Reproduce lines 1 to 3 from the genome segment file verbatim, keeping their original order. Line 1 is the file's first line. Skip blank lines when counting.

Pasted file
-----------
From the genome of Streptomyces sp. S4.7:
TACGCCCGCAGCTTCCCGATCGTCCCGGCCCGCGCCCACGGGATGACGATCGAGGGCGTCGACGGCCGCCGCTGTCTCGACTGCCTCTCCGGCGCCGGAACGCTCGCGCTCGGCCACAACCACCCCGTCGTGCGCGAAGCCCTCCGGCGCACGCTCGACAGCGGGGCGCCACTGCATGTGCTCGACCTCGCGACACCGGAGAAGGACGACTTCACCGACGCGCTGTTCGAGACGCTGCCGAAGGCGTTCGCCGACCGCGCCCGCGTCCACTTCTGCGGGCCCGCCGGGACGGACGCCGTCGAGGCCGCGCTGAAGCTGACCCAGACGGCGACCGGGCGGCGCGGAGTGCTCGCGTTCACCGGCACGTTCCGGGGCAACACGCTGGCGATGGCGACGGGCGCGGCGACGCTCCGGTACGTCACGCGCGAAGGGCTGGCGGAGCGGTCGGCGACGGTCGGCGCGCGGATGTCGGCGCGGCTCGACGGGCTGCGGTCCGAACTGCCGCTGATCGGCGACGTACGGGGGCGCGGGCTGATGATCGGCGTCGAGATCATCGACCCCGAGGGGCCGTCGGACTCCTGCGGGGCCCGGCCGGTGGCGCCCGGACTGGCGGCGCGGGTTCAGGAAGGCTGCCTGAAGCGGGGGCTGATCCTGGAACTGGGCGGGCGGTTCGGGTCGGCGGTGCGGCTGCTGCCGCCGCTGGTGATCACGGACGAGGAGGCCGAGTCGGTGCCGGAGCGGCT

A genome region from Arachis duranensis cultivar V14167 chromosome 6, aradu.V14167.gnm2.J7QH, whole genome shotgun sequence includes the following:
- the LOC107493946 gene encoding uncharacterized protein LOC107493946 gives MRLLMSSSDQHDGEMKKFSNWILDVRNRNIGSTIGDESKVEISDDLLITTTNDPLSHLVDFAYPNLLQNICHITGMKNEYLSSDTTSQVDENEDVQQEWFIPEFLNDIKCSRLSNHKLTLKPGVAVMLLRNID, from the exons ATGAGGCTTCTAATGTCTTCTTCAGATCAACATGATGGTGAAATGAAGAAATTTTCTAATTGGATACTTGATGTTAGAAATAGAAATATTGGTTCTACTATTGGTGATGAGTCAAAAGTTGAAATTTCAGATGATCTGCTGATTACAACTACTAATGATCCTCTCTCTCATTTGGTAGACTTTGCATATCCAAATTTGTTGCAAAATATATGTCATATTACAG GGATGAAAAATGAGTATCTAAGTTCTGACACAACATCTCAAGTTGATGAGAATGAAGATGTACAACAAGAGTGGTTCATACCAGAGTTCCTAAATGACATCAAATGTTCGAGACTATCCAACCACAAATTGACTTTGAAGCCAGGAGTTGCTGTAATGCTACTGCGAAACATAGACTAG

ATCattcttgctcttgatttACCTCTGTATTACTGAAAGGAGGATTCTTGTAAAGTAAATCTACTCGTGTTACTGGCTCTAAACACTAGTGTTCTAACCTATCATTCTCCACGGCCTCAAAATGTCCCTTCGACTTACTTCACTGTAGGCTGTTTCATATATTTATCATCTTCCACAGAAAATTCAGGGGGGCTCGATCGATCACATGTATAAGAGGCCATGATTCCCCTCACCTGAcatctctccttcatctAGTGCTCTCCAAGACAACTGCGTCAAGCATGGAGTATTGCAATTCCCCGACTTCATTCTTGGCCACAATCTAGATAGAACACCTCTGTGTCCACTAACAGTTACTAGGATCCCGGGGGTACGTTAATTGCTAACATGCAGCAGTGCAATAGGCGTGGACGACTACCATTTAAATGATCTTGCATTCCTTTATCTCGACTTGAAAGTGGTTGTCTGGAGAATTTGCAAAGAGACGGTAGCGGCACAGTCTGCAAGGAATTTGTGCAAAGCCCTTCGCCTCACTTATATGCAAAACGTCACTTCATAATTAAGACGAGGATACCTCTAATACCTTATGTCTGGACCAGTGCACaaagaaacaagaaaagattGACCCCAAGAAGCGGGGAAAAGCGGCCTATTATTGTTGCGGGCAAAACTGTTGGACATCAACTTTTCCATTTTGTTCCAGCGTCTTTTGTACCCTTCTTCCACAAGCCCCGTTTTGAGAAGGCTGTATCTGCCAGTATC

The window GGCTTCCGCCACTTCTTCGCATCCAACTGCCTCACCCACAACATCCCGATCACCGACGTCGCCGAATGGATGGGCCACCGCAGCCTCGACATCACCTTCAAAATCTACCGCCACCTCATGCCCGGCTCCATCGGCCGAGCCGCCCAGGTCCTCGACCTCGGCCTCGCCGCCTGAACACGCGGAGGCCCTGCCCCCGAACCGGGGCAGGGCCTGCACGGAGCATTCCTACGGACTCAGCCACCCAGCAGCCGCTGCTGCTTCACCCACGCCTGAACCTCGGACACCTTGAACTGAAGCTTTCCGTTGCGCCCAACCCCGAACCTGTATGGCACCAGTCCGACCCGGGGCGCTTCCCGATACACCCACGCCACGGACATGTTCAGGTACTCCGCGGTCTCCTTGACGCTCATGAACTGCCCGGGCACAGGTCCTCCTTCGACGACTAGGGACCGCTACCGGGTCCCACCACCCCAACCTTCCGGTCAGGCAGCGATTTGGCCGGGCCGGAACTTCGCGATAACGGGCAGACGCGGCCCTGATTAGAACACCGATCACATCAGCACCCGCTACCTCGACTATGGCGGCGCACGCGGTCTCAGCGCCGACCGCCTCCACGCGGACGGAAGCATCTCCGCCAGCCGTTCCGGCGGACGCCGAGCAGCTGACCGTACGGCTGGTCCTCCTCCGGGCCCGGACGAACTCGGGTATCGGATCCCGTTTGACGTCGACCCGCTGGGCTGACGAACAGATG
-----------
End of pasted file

From the genome of Streptomyces sp. S4.7:
TACGCCCGCAGCTTCCCGATCGTCCCGGCCCGCGCCCACGGGATGACGATCGAGGGCGTCGACGGCCGCCGCTGTCTCGACTGCCTCTCCGGCGCCGGAACGCTCGCGCTCGGCCACAACCACCCCGTCGTGCGCGAAGCCCTCCGGCGCACGCTCGACAGCGGGGCGCCACTGCATGTGCTCGACCTCGCGACACCGGAGAAGGACGACTTCACCGACGCGCTGTTCGAGACGCTGCCGAAGGCGTTCGCCGACCGCGCCCGCGTCCACTTCTGCGGGCCCGCCGGGACGGACGCCGTCGAGGCCGCGCTGAAGCTGACCCAGACGGCGACCGGGCGGCGCGGAGTGCTCGCGTTCACCGGCACGTTCCGGGGCAACACGCTGGCGATGGCGACGGGCGCGGCGACGCTCCGGTACGTCACGCGCGAAGGGCTGGCGGAGCGGTCGGCGACGGTCGGCGCGCGGATGTCGGCGCGGCTCGACGGGCTGCGGTCCGAACTGCCGCTGATCGGCGACGTACGGGGGCGCGGGCTGATGATCGGCGTCGAGATCATCGACCCCGAGGGGCCGTCGGACTCCTGCGGGGCCCGGCCGGTGGCGCCCGGACTGGCGGCGCGGGTTCAGGAAGGCTGCCTGAAGCGGGGGCTGATCCTGGAACTGGGCGGGCGGTTCGGGTCGGCGGTGCGGCTGCTGCCGCCGCTGGTGATCACGGACGAGGAGGCCGAGTCGGTGCCGGAGCGGCT

A genome region from Arachis duranensis cultivar V14167 chromosome 6, aradu.V14167.gnm2.J7QH, whole genome shotgun sequence includes the following: